Ajrakh: Craft since The Indus Valley Civilization

Ajrakh is an ancient block-printing method on textiles that originated in the present day provinces of Sindh in Pakistan but its roots extended to the states of Barmer, Rajasthan and Kutch, Gujarat in India during the times of the Indus Valley Civilisation, around 3000 BC.  The river was huge source of water for washing & its raw materials cotton & indigo.

The faric is washed 7-8 times to remove excess starch. Soaked in camed dung, sods ash &  castor oil and washed repeatedly.  This process is called SAAJ.It is then soaked in Myrobalan (Morbant), powdered nut of Harde Tree and sun dried. It is then washed and made ready for printing. This is called KASANO.

1. Ready for Resist printing

A resist of lime (used for whitewash) and gum arabic (Babool tree resin) is printed onto the cloth to outline the design motifs that will be white. The resist is printed to both sides of the cloth using carved wooden blocks. The resist here protects particular design from absorbing color, keeping it white.

 2. Khariyanu

Scrap iron, jaggery is mixed with water and left for about 20 days. This makes the water ferrous. This ferrous water is then mixed with tamarind seed powder and boiled into a paste. This paste is used for black printing. This paste is called Kat. The paste is printed onto both sides of the cloth.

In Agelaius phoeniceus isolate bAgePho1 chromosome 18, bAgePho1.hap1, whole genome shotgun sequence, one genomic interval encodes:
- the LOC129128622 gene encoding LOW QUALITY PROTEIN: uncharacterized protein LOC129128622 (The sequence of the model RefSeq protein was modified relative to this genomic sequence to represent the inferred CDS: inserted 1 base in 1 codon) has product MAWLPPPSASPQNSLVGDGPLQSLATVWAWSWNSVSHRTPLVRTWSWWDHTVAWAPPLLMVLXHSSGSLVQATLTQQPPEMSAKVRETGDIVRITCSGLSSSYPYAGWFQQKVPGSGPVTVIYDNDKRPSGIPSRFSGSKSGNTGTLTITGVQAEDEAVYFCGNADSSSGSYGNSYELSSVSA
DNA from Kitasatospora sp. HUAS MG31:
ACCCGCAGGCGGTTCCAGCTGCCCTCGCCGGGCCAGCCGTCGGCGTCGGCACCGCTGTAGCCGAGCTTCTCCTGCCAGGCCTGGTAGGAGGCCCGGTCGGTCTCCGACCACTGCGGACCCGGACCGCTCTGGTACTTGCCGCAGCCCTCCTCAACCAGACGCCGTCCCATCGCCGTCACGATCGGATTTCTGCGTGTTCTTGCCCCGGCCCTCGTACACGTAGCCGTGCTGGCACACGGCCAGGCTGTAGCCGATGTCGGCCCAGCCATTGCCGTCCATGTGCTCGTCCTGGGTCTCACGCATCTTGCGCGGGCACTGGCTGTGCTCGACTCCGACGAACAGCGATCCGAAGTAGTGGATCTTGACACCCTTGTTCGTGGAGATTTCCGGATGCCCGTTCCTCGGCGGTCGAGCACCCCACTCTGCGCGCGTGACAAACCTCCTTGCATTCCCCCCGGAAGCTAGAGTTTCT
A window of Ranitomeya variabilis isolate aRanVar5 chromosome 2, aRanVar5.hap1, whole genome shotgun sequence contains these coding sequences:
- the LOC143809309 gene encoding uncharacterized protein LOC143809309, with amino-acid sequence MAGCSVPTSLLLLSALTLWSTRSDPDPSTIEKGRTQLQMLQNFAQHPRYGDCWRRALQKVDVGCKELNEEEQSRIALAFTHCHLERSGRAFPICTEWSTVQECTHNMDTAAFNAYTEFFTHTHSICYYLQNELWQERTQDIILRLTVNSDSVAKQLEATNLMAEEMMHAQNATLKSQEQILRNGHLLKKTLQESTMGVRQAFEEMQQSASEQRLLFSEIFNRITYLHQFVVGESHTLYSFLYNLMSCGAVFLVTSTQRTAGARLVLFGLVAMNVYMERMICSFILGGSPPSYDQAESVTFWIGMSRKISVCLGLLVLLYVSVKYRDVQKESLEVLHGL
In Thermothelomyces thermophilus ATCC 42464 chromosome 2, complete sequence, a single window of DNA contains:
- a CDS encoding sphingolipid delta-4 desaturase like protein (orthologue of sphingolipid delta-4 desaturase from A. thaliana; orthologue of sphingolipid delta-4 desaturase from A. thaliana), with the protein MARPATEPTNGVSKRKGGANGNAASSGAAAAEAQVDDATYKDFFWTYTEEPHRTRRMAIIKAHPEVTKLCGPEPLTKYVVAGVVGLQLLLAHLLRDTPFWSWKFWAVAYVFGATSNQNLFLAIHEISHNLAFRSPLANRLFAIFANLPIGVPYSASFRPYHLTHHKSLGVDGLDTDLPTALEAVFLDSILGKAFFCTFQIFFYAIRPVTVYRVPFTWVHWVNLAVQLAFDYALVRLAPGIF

3. KAT

Alum, clay and gum arabic are mixed into a paste used for the next resist printing. A resist of lime and gum arabic is also printed at this time. This combined stage is called as Gach. Sawdust or finely powdered cow dung is sprinkled on to the printed areas to protect the clay from smudging.


The cloth is dyed in indigo. It is dried in the sun and then dyed again in indigo twice to ensure a uniform colour. The cloth is washed thoroughly to remove all of the resist print and unfixed dye.

5. Indigo Dyeing

The yellow color is the Alum residue.

6. The left side id alum residue, which afterbeing boiled with Alizarine becomes bright red.

The cloth is then boiled with Alizarine (synthetic madder) to give the alum-residue areas a bright red colour. Alum acts as a mordant to help fix the red colour. The grey areas from the black printing stages get a deep shade.

For other colours the cloth is boiled with a different dye. Madder root (Sanskrit. Manjishtha root) gives an orange colour, Henna gives a light yellowish-green colour, and Rhubarb root gives a pale brownish colour.

8. Final Result